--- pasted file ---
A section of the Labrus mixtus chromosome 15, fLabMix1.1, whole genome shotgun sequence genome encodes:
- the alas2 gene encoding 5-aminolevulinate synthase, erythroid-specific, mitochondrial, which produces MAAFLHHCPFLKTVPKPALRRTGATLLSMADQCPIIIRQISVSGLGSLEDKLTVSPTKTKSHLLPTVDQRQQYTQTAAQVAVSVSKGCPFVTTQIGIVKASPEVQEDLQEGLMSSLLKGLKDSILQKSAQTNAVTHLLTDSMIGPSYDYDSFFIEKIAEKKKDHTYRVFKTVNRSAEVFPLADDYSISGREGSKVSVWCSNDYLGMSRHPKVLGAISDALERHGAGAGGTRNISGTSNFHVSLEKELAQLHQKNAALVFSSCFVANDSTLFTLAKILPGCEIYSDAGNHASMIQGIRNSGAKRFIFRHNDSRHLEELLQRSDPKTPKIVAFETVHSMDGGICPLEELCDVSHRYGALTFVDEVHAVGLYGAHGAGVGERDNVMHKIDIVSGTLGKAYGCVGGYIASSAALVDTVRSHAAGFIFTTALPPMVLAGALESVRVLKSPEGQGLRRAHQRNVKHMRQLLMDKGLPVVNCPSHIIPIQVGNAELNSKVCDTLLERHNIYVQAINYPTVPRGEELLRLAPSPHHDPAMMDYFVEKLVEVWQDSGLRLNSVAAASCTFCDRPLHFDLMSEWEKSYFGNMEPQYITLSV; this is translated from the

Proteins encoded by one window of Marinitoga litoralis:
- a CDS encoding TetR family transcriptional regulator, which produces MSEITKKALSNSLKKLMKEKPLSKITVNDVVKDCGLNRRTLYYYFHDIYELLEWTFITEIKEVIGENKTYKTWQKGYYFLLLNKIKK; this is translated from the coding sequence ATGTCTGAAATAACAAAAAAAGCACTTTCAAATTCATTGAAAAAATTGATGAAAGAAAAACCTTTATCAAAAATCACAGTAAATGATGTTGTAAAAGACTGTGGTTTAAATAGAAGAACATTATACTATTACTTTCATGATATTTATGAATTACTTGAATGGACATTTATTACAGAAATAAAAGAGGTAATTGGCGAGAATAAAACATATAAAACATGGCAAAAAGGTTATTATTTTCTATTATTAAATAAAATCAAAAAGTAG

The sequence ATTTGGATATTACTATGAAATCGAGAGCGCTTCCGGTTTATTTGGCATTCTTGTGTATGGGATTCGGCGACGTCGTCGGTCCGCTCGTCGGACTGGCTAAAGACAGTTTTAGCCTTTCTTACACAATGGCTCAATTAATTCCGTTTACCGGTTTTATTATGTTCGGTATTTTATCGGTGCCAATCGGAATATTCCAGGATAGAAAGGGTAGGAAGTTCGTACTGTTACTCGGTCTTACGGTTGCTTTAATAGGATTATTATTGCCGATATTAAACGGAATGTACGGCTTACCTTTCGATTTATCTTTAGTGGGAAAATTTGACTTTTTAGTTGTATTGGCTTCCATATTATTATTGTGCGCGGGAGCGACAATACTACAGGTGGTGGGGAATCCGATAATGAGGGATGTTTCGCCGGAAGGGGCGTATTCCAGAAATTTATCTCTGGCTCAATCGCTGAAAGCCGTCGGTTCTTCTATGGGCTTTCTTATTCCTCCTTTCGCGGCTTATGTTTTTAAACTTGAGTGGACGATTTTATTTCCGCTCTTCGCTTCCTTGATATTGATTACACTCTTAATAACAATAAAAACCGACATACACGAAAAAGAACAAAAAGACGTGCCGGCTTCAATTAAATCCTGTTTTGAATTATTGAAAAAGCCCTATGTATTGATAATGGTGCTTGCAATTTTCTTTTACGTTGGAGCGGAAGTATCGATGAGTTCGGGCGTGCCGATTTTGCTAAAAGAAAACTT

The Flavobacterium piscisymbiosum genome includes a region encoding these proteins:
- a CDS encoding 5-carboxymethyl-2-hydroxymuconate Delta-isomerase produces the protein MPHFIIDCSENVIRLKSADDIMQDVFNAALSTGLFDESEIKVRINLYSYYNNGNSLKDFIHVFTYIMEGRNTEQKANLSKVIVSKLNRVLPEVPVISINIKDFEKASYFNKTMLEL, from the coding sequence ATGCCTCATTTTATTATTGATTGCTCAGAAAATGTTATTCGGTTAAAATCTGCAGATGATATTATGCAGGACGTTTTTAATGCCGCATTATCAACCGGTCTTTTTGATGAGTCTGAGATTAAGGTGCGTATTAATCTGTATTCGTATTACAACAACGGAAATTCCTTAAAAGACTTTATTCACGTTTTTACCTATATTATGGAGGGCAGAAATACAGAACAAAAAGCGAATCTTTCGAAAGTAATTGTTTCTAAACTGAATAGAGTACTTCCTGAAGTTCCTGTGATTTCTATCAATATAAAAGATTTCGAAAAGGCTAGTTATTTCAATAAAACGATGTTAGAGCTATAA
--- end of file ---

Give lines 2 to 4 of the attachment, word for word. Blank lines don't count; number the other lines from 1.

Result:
- the alas2 gene encoding 5-aminolevulinate synthase, erythroid-specific, mitochondrial, which produces MAAFLHHCPFLKTVPKPALRRTGATLLSMADQCPIIIRQISVSGLGSLEDKLTVSPTKTKSHLLPTVDQRQQYTQTAAQVAVSVSKGCPFVTTQIGIVKASPEVQEDLQEGLMSSLLKGLKDSILQKSAQTNAVTHLLTDSMIGPSYDYDSFFIEKIAEKKKDHTYRVFKTVNRSAEVFPLADDYSISGREGSKVSVWCSNDYLGMSRHPKVLGAISDALERHGAGAGGTRNISGTSNFHVSLEKELAQLHQKNAALVFSSCFVANDSTLFTLAKILPGCEIYSDAGNHASMIQGIRNSGAKRFIFRHNDSRHLEELLQRSDPKTPKIVAFETVHSMDGGICPLEELCDVSHRYGALTFVDEVHAVGLYGAHGAGVGERDNVMHKIDIVSGTLGKAYGCVGGYIASSAALVDTVRSHAAGFIFTTALPPMVLAGALESVRVLKSPEGQGLRRAHQRNVKHMRQLLMDKGLPVVNCPSHIIPIQVGNAELNSKVCDTLLERHNIYVQAINYPTVPRGEELLRLAPSPHHDPAMMDYFVEKLVEVWQDSGLRLNSVAAASCTFCDRPLHFDLMSEWEKSYFGNMEPQYITLSV; this is translated from the

Proteins encoded by one window of Marinitoga litoralis:
- a CDS encoding TetR family transcriptional regulator, which produces MSEITKKALSNSLKKLMKEKPLSKITVNDVVKDCGLNRRTLYYYFHDIYELLEWTFITEIKEVIGENKTYKTWQKGYYFLLLNKIKK; this is translated from the coding sequence ATGTCTGAAATAACAAAAAAAGCACTTTCAAATTCATTGAAAAAATTGATGAAAGAAAAACCTTTATCAAAAATCACAGTAAATGATGTTGTAAAAGACTGTGGTTTAAATAGAAGAACATTATACTATTACTTTCATGATATTTATGAATTACTTGAATGGACATTTATTACAGAAATAAAAGAGGTAATTGGCGAGAATAAAACATATAAAACATGGCAAAAAGGTTATTATTTTCTATTATTAAATAAAATCAAAAAGTAG